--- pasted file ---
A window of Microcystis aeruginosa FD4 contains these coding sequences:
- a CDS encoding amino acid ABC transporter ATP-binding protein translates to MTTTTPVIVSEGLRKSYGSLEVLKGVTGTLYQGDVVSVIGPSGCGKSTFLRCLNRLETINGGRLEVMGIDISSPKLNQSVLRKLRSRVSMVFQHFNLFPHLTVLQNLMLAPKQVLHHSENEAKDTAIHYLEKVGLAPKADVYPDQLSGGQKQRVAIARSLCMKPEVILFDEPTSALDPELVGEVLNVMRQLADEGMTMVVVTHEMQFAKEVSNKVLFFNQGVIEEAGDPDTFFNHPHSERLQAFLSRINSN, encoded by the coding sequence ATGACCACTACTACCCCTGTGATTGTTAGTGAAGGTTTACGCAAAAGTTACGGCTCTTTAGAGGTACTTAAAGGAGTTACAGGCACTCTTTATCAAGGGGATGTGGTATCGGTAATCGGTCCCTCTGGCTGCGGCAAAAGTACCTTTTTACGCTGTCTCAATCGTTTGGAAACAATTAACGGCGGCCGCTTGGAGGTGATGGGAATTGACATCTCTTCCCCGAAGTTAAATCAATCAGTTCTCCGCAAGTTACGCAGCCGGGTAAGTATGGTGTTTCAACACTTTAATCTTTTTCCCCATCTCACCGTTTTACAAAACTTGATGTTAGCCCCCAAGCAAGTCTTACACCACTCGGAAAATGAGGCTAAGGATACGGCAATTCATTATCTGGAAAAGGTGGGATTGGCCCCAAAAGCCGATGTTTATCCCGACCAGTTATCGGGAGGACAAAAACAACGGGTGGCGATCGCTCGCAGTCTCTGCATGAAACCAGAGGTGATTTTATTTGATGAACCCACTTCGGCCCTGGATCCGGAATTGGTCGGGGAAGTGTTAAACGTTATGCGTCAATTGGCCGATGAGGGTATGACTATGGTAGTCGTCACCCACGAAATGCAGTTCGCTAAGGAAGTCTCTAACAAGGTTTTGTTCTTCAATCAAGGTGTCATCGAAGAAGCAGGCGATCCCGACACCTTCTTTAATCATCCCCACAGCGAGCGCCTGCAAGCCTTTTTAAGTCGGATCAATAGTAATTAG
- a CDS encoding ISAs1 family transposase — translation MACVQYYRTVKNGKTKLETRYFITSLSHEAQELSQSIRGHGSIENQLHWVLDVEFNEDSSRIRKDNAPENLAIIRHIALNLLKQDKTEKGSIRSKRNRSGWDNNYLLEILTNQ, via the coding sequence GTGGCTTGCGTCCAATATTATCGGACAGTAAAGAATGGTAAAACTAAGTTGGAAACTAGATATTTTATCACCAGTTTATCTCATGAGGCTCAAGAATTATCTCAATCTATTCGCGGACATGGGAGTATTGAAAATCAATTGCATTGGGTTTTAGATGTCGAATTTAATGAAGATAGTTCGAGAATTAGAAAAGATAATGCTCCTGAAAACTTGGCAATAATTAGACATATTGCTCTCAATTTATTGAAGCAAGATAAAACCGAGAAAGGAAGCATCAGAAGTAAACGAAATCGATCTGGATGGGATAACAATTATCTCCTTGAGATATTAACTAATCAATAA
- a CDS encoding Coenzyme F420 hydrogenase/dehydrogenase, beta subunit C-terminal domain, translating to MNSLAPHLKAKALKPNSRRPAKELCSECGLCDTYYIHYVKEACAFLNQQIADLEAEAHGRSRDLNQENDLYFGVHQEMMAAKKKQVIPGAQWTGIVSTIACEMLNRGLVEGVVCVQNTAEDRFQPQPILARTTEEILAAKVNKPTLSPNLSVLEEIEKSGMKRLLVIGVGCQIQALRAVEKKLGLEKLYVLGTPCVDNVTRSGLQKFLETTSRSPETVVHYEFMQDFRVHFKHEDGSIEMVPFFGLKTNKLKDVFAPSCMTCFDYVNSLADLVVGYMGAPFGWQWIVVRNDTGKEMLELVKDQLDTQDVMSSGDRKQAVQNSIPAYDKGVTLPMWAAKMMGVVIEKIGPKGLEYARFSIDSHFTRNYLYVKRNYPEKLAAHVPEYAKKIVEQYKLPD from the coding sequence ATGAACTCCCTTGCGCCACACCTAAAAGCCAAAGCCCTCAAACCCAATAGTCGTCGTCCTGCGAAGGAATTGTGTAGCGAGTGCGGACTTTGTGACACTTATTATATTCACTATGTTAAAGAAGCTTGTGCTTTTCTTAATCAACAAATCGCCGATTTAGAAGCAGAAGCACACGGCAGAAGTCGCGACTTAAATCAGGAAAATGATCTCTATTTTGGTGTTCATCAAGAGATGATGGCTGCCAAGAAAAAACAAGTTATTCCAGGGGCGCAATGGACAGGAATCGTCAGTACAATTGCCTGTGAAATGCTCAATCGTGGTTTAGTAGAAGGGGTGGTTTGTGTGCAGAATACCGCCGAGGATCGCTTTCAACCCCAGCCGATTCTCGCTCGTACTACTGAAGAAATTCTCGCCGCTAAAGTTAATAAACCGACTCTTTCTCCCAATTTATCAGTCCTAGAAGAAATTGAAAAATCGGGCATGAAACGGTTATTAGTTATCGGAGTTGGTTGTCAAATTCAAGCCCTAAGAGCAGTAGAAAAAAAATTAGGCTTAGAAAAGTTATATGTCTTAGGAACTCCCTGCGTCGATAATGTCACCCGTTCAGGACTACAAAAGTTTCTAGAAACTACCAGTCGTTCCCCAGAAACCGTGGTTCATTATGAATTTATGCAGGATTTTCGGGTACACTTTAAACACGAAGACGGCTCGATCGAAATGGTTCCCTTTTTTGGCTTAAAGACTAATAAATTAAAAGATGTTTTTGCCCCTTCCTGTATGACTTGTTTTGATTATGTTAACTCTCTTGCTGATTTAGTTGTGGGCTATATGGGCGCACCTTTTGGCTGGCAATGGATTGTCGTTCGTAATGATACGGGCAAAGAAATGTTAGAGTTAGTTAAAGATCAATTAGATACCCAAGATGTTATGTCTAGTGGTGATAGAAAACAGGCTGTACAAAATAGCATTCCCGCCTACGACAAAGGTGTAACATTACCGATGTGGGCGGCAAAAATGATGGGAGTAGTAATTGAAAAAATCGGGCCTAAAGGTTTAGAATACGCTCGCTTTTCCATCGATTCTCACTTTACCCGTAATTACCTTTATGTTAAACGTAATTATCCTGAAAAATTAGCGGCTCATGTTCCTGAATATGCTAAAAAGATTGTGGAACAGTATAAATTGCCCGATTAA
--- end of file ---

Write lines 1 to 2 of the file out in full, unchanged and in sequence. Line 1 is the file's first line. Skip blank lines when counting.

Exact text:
A window of Microcystis aeruginosa FD4 contains these coding sequences:
- a CDS encoding amino acid ABC transporter ATP-binding protein translates to MTTTTPVIVSEGLRKSYGSLEVLKGVTGTLYQGDVVSVIGPSGCGKSTFLRCLNRLETINGGRLEVMGIDISSPKLNQSVLRKLRSRVSMVFQHFNLFPHLTVLQNLMLAPKQVLHHSENEAKDTAIHYLEKVGLAPKADVYPDQLSGGQKQRVAIARSLCMKPEVILFDEPTSALDPELVGEVLNVMRQLADEGMTMVVVTHEMQFAKEVSNKVLFFNQGVIEEAGDPDTFFNHPHSERLQAFLSRINSN, encoded by the coding sequence ATGACCACTACTACCCCTGTGATTGTTAGTGAAGGTTTACGCAAAAGTTACGGCTCTTTAGAGGTACTTAAAGGAGTTACAGGCACTCTTTATCAAGGGGATGTGGTATCGGTAATCGGTCCCTCTGGCTGCGGCAAAAGTACCTTTTTACGCTGTCTCAATCGTTTGGAAACAATTAACGGCGGCCGCTTGGAGGTGATGGGAATTGACATCTCTTCCCCGAAGTTAAATCAATCAGTTCTCCGCAAGTTACGCAGCCGGGTAAGTATGGTGTTTCAACACTTTAATCTTTTTCCCCATCTCACCGTTTTACAAAACTTGATGTTAGCCCCCAAGCAAGTCTTACACCACTCGGAAAATGAGGCTAAGGATACGGCAATTCATTATCTGGAAAAGGTGGGATTGGCCCCAAAAGCCGATGTTTATCCCGACCAGTTATCGGGAGGACAAAAACAACGGGTGGCGATCGCTCGCAGTCTCTGCATGAAACCAGAGGTGATTTTATTTGATGAACCCACTTCGGCCCTGGATCCGGAATTGGTCGGGGAAGTGTTAAACGTTATGCGTCAATTGGCCGATGAGGGTATGACTATGGTAGTCGTCACCCACGAAATGCAGTTCGCTAAGGAAGTCTCTAACAAGGTTTTGTTCTTCAATCAAGGTGTCATCGAAGAAGCAGGCGATCCCGACACCTTCTTTAATCATCCCCACAGCGAGCGCCTGCAAGCCTTTTTAAGTCGGATCAATAGTAATTAG